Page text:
Queensland’s 66th native title win for Indigenous people

On 19 December 2011, the Gunggandji people of Yarrabah were recognised as the native title holders of more than 7500 hectares of land east of Cairns.

Principal Lawyer Rachel Woolley said the Federal Court decision was delivered in the community of Yarrabah and recognises the native title rights and interests of the Combined Gunggandji People.

“The Gunggandji People negotiated the determination and seven Indigenous Land Use Agreements (ILUAs) with the State and other parties, to outline how the rights and interests of the various parties will be managed,” Rachel said.

“The agreements establish a relationship between the Gunggandji People and other parties who may have infrastructure within the claim area, such as communication towers, while outlining the process that each party will follow when undertaking activities within the ILUA area.”

“The area covers about 7528 hectares of land and waters, including the northern part of the Yarrabah Deed of Grant in Trust; including the Yarrabah township, the foreshores of Mission Bay, Cape Grafton, Turtle Bay, Wide Bay and Oombunghi Beach, part of Malbon Thompson Forest Reserve and two parcels of land on Fitzroy Island,” she said.

“The negotiation of the ILUAs and the finalisation of the terms of the consent determination involved complex mediation with the Gunggandji people and the respondent parties.”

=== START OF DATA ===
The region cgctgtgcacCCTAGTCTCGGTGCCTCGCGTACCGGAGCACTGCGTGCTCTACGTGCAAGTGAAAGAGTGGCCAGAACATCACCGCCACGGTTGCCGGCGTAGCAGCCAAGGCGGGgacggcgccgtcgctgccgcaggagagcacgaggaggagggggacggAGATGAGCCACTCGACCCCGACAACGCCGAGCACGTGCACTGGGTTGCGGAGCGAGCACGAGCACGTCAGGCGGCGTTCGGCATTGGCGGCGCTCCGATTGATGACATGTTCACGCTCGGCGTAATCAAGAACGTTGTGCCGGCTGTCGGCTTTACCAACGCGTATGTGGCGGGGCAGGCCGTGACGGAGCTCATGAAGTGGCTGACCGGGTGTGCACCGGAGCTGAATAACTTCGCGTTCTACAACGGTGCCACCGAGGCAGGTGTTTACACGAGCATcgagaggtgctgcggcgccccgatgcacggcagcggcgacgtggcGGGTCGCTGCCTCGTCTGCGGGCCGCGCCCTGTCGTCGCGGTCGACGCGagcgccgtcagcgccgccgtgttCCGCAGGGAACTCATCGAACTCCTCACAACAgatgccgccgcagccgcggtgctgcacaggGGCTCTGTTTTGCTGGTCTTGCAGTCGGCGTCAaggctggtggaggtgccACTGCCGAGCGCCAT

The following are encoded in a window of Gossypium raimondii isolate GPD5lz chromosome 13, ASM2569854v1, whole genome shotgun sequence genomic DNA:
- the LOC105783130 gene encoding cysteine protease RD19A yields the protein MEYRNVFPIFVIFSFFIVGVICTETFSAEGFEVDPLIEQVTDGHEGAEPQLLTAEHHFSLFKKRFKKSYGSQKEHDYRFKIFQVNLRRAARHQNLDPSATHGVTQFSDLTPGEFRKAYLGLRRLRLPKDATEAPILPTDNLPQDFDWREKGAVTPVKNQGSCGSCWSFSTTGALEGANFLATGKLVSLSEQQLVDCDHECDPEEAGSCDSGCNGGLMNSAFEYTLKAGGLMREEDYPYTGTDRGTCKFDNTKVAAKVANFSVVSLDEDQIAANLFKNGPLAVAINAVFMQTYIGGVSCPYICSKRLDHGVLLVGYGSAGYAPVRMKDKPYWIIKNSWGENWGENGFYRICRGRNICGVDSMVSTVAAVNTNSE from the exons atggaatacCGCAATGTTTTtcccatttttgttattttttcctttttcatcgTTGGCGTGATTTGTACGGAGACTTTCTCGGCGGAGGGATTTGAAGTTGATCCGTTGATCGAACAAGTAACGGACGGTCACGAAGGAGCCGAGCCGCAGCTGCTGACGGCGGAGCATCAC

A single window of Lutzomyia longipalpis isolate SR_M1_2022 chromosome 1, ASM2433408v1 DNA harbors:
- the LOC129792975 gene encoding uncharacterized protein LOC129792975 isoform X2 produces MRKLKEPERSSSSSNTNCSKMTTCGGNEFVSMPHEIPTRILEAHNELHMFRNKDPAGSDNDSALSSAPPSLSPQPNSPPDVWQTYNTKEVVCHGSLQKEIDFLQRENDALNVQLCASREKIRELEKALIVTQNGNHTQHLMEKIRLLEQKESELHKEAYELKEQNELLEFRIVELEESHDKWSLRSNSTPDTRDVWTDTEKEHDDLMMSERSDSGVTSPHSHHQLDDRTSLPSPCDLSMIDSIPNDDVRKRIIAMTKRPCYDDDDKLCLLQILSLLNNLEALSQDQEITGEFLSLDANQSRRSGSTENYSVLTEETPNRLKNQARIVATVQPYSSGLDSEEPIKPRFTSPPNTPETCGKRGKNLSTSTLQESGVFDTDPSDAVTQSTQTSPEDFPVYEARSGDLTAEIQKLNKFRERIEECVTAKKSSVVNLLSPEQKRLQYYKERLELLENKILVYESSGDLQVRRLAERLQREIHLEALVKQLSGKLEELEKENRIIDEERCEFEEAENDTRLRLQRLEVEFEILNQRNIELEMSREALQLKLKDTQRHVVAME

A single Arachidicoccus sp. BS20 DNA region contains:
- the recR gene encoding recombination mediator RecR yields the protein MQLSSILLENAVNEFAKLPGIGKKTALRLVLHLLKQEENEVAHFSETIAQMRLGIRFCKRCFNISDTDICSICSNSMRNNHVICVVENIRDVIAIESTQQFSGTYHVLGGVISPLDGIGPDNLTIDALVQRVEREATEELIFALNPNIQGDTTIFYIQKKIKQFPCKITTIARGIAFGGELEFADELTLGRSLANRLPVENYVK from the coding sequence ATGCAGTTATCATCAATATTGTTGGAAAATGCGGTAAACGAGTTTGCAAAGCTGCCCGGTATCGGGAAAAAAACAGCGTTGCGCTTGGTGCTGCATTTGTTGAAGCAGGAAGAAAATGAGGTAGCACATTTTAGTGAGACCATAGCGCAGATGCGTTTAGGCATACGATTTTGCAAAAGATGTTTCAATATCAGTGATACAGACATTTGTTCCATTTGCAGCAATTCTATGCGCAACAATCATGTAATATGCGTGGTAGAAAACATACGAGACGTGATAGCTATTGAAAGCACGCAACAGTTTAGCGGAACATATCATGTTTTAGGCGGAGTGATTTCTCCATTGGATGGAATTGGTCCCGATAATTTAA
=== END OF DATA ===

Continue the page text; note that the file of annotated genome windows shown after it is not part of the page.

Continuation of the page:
The mediation was conducted by Crown Law officers and State negotiators from the Department of Environment and Resource Management over many years in the National Native Title Tribunal and during case management proceedings conducted by the Federal Court.

“The outcome of 19 December 2011 would not have been possible without the efforts of many dedicated people including the Gungagandji elders and claim group members and the good will and hard work of the legal representatives of the parties involved in reaching a determination of native title by consent.”

Crown Law officers involved in the negotiation of the Combined Gunggandji People’s native title claim included Assistant Crown Solicitor Kristy Snape and Principal Lawyers Rachel Woolley and Paulette Dupuy instructing Counsel Helen Bowskill.

The native title consent determination was the result of claims first lodged by the Gunggandji People in 1994 and 1995.

The decision was handed down on 19 December 2011 and was Australia’s 176th native title determination – 66 of which have occurred in Queensland.

The information in this publication is provided for general purposes only. It is not to be relied on as a substitute for legal advice. Crown Law and the Department of Justice and Attorney-General accept no liability for losses caused by reliance on the material in this publication. Formal legal advice should be obtained for particular matters.

Published: 1 February 2012

Author: Frances Cannon